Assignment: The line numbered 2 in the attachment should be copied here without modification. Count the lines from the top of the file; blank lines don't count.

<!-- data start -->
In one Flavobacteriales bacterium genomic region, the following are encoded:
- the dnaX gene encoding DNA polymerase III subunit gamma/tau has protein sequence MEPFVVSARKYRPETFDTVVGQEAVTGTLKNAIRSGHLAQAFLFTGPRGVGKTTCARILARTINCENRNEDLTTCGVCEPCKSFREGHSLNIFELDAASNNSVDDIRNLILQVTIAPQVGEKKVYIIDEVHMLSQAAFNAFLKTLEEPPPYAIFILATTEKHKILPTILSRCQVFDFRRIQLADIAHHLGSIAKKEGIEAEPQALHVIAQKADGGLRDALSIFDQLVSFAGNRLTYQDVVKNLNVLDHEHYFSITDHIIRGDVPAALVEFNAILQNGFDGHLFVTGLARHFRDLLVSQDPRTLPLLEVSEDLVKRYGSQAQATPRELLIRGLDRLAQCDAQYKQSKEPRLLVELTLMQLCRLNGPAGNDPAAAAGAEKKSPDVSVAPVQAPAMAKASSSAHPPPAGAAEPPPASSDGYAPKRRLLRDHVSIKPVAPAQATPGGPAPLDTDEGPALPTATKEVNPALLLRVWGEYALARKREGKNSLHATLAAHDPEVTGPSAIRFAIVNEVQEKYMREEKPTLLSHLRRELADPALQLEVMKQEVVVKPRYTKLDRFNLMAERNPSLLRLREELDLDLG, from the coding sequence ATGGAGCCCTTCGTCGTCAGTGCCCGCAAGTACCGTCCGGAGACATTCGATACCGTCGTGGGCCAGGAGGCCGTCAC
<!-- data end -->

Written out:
- the dnaX gene encoding DNA polymerase III subunit gamma/tau has protein sequence MEPFVVSARKYRPETFDTVVGQEAVTGTLKNAIRSGHLAQAFLFTGPRGVGKTTCARILARTINCENRNEDLTTCGVCEPCKSFREGHSLNIFELDAASNNSVDDIRNLILQVTIAPQVGEKKVYIIDEVHMLSQAAFNAFLKTLEEPPPYAIFILATTEKHKILPTILSRCQVFDFRRIQLADIAHHLGSIAKKEGIEAEPQALHVIAQKADGGLRDALSIFDQLVSFAGNRLTYQDVVKNLNVLDHEHYFSITDHIIRGDVPAALVEFNAILQNGFDGHLFVTGLARHFRDLLVSQDPRTLPLLEVSEDLVKRYGSQAQATPRELLIRGLDRLAQCDAQYKQSKEPRLLVELTLMQLCRLNGPAGNDPAAAAGAEKKSPDVSVAPVQAPAMAKASSSAHPPPAGAAEPPPASSDGYAPKRRLLRDHVSIKPVAPAQATPGGPAPLDTDEGPALPTATKEVNPALLLRVWGEYALARKREGKNSLHATLAAHDPEVTGPSAIRFAIVNEVQEKYMREEKPTLLSHLRRELADPALQLEVMKQEVVVKPRYTKLDRFNLMAERNPSLLRLREELDLDLG, from the coding sequence ATGGAGCCCTTCGTCGTCAGTGCCCGCAAGTACCGTCCGGAGACATTCGATACCGTCGTGGGCCAGGAGGCCGTCAC